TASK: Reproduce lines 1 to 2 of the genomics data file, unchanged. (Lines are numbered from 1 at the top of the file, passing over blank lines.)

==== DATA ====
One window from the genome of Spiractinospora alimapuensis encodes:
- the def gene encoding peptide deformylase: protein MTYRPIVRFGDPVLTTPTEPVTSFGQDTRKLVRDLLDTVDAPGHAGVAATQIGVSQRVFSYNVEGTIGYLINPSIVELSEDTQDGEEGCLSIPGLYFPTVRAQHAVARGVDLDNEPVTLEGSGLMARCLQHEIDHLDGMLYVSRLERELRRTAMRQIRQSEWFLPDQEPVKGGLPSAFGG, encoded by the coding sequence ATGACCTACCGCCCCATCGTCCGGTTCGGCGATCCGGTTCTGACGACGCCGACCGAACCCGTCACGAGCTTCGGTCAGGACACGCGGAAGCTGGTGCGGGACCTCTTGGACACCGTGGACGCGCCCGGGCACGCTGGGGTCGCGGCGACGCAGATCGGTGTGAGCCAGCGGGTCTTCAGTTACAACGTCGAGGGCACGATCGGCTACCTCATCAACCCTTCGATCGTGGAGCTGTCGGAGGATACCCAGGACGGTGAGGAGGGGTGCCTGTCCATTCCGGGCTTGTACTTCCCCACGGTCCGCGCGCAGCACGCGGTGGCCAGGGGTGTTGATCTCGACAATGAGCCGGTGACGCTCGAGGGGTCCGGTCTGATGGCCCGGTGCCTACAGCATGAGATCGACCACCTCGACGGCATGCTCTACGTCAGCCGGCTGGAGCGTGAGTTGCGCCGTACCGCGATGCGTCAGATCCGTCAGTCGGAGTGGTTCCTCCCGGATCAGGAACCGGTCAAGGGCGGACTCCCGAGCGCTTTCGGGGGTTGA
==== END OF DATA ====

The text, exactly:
One window from the genome of Spiractinospora alimapuensis encodes:
- the def gene encoding peptide deformylase: protein MTYRPIVRFGDPVLTTPTEPVTSFGQDTRKLVRDLLDTVDAPGHAGVAATQIGVSQRVFSYNVEGTIGYLINPSIVELSEDTQDGEEGCLSIPGLYFPTVRAQHAVARGVDLDNEPVTLEGSGLMARCLQHEIDHLDGMLYVSRLERELRRTAMRQIRQSEWFLPDQEPVKGGLPSAFGG, encoded by the coding sequence ATGACCTACCGCCCCATCGTCCGGTTCGGCGATCCGGTTCTGACGACGCCGACCGAACCCGTCACGAGCTTCGGTCAGGACACGCGGAAGCTGGTGCGGGACCTCTTGGACACCGTGGACGCGCCCGGGCACGCTGGGGTCGCGGCGACGCAGATCGGTGTGAGCCAGCGGGTCTTCAGTTACAACGTCGAGGGCACGATCGGCTACCTCATCAACCCTTCGATCGTGGAGCTGTCGGAGGATACCCAGGACGGTGAGGAGGGGTGCCTGTCCATTCCGGGCTTGTACTTCCCCACGGTCCGCGCGCAGCACGCGGTGGCCAGGGGTGTTGATCTCGACAATGAGCCGGTGACGCTCGAGGGGTCCGGTCTGATGGCCCGGTGCCTACAGCATGAGATCGACCACCTCGACGGCATGCTCTACGTCAGCCGGCTGGAGCGTGAGTTGCGCCGTACCGCGATGCGTCAGATCCGTCAGTCGGAGTGGTTCCTCCCGGATCAGGAACCGGTCAAGGGCGGACTCCCGAGCGCTTTCGGGGGTTGA